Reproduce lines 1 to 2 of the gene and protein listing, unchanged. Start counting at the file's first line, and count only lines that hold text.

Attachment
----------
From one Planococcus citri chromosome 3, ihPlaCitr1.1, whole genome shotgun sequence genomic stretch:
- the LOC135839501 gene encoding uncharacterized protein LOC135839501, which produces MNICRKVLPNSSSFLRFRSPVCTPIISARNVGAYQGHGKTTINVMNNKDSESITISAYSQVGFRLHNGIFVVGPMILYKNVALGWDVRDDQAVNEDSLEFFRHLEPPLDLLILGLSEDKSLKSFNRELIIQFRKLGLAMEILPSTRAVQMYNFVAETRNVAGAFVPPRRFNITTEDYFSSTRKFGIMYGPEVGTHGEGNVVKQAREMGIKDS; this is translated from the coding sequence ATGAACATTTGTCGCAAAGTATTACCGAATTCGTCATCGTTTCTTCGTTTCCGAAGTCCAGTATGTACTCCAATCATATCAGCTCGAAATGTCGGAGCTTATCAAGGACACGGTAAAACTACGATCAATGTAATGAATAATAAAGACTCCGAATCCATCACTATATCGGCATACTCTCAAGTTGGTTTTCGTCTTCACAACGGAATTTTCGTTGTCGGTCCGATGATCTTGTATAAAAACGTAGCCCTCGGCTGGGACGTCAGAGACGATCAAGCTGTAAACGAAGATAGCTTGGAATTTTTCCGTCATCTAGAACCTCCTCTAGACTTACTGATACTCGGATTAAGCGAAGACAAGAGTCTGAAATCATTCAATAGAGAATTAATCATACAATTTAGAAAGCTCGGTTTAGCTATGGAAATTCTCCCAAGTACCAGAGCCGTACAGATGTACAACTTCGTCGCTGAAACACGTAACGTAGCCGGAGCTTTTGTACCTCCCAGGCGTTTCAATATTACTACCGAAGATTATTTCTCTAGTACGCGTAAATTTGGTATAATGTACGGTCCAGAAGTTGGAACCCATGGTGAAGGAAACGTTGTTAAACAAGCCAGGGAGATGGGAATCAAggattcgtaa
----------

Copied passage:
From one Planococcus citri chromosome 3, ihPlaCitr1.1, whole genome shotgun sequence genomic stretch:
- the LOC135839501 gene encoding uncharacterized protein LOC135839501, which produces MNICRKVLPNSSSFLRFRSPVCTPIISARNVGAYQGHGKTTINVMNNKDSESITISAYSQVGFRLHNGIFVVGPMILYKNVALGWDVRDDQAVNEDSLEFFRHLEPPLDLLILGLSEDKSLKSFNRELIIQFRKLGLAMEILPSTRAVQMYNFVAETRNVAGAFVPPRRFNITTEDYFSSTRKFGIMYGPEVGTHGEGNVVKQAREMGIKDS; this is translated from the coding sequence ATGAACATTTGTCGCAAAGTATTACCGAATTCGTCATCGTTTCTTCGTTTCCGAAGTCCAGTATGTACTCCAATCATATCAGCTCGAAATGTCGGAGCTTATCAAGGACACGGTAAAACTACGATCAATGTAATGAATAATAAAGACTCCGAATCCATCACTATATCGGCATACTCTCAAGTTGGTTTTCGTCTTCACAACGGAATTTTCGTTGTCGGTCCGATGATCTTGTATAAAAACGTAGCCCTCGGCTGGGACGTCAGAGACGATCAAGCTGTAAACGAAGATAGCTTGGAATTTTTCCGTCATCTAGAACCTCCTCTAGACTTACTGATACTCGGATTAAGCGAAGACAAGAGTCTGAAATCATTCAATAGAGAATTAATCATACAATTTAGAAAGCTCGGTTTAGCTATGGAAATTCTCCCAAGTACCAGAGCCGTACAGATGTACAACTTCGTCGCTGAAACACGTAACGTAGCCGGAGCTTTTGTACCTCCCAGGCGTTTCAATATTACTACCGAAGATTATTTCTCTAGTACGCGTAAATTTGGTATAATGTACGGTCCAGAAGTTGGAACCCATGGTGAAGGAAACGTTGTTAAACAAGCCAGGGAGATGGGAATCAAggattcgtaa